There was a Colombo episode with Donald Pleasance that, to-this-day still grabs me. Every aspect of the story/script/acting/direction is virtually timeless & perfect. We was a truly gifted performer.

#1 Vato on June 24, 2011 at 9:43 pm

    I too am a Falkophile and naturally have seen most of the Columbo episodes over the many years. The episode you speak of, with Donald Pleasence playing the role of the murdering wine producer, is called “Any Old Port in a Storm.” This episode is one of the best in the series, and happens to have been one of Falk’s personal favorites; I think because writer Larry Cohen created him as a sympathetic character, rather than the more typical wealthy, arrogant murderer that faced-off with Columbo.

    Ralph Adamo on June 25, 2011 at 6:35 pm

      I too am a Falkophile and naturally have seen most of the Columbo episodes over the many years. The episode you speak of, with Donald Pleasence playing the role of the murdering wine producer, is called “Any Old Port in a Storm.” This episode is one of the best in the series, and happens to have been one of Falk’s personal favorites; I think because writer Larry Cohen created him as a sympathetic character, rather than the more typical wealthy, arrogant murderer that faced-off with Columbo.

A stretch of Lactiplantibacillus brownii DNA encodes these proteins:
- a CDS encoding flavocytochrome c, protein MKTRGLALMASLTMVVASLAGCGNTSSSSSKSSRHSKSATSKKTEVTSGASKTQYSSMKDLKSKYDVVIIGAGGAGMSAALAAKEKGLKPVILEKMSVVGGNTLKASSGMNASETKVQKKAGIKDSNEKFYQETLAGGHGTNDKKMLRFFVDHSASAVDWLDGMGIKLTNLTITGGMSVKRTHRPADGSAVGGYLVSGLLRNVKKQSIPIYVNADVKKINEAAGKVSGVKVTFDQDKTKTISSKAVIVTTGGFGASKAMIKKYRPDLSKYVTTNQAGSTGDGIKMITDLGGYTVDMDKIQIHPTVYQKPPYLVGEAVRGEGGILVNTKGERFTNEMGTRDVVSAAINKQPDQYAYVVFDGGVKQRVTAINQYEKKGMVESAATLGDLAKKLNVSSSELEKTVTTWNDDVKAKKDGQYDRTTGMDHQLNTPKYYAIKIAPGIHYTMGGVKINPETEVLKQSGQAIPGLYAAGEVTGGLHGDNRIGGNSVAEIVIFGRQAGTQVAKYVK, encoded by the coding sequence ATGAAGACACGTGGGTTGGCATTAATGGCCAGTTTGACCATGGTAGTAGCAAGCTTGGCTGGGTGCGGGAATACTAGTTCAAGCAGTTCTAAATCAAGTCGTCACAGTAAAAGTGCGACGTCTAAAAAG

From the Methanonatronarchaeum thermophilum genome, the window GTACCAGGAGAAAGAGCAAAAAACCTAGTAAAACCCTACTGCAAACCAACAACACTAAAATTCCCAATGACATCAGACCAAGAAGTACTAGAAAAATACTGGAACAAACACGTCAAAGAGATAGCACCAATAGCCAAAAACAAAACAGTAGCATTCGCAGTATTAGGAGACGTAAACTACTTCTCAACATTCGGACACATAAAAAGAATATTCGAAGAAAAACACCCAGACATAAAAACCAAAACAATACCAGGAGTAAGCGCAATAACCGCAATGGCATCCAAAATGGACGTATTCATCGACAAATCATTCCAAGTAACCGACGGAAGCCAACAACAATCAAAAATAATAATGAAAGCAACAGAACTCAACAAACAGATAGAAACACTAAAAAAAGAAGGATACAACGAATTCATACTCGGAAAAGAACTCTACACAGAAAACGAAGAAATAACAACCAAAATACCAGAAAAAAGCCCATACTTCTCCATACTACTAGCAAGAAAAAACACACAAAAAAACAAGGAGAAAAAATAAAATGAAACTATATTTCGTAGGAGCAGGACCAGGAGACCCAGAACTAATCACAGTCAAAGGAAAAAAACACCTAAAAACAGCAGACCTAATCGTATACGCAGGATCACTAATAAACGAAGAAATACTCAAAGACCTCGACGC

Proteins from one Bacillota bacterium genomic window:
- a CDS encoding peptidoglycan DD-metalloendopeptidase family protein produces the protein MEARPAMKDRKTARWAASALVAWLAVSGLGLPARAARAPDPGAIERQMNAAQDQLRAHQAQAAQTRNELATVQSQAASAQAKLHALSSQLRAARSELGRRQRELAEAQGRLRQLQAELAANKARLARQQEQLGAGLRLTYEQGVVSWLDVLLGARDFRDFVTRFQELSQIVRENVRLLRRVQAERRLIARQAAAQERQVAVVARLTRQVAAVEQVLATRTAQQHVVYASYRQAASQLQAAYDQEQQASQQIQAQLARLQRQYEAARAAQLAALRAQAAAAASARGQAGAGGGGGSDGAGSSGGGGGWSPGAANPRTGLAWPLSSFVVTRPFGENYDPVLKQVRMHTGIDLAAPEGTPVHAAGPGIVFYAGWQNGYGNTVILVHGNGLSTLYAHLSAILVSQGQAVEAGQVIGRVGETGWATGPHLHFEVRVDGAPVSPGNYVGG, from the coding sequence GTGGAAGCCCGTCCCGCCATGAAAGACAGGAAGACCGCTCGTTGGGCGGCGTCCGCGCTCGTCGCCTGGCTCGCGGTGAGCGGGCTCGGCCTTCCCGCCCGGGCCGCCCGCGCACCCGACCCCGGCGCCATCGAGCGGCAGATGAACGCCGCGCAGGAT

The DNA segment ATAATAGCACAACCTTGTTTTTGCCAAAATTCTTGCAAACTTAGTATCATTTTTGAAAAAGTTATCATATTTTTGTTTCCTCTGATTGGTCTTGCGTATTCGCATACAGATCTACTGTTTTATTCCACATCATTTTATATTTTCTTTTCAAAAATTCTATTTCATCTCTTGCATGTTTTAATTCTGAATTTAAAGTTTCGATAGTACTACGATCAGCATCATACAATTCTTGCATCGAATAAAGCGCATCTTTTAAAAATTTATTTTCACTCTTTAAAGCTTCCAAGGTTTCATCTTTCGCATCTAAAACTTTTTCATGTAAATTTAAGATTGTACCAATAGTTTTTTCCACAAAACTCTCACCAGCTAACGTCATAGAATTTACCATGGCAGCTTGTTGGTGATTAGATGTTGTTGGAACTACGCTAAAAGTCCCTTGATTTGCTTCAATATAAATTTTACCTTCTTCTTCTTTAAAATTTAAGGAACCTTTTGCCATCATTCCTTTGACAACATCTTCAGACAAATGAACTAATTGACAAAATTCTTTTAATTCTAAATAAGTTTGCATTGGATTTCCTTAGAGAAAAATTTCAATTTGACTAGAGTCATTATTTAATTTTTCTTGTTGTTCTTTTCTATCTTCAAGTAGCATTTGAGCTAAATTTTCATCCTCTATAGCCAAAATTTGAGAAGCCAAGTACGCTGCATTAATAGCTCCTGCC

Ralph Adamo on June 25, 2011 at 6:35 pm

      The episode with Ruth Gordon as the murderess, an Agatha Christie type mystery story writer, also had a somewhat sympathetic murderess. Columbo liked and felt sorry for Abigail Mitchell, and as he was arresting her, she said she wished he had been the officer in charge of investigating the murder of her niece.

      Miranda Rose Smith on June 26, 2011 at 7:01 am

He also was a regular on many of the Dean Martin Roasts.
His speech during the Frank Sinatra Roast is unbelievable.
And I think he was doing much of it ad-live.
Check them out on you tube.

http://www.youtube.com/watch?v=AKunEn9VUrw

Steve on June 24, 2011 at 9:50 pm

    That is a wonderful clip of Peter Falk. He plays Columbo as comedian and he never breaks character. And the line-up in that Dean Martin Roast Special is phenomenal! In addition to Peter Falk, Frank Sinatra, and Dean Martin, I see Ronald Reagan, George Burns, Orson Welles, Jimmy Stewart, Don Rickles, Dom Deluisse, Jack Klugman, Nipsey Russell, and Gene Kelly. They certainly don’t make shows like that anymore.

    Ralph Adamo on June 25, 2011 at 6:56 pm

      Not objecting to this piece, just want it clear that this is not me, the R.A. who lives in New Orleans.

      Ralph Adamo NewOrleans on July 15, 2011 at 3:54 pm

    He also was a regular on many of the Dean Martin Roasts.
    His speech during the Frank Sinatra Roast is unbelievable.
    And I think he was doing much of it ad-live.
    Check them out on you tube.

    http://www.youtube.com/watch?v=AKunEn9VUrw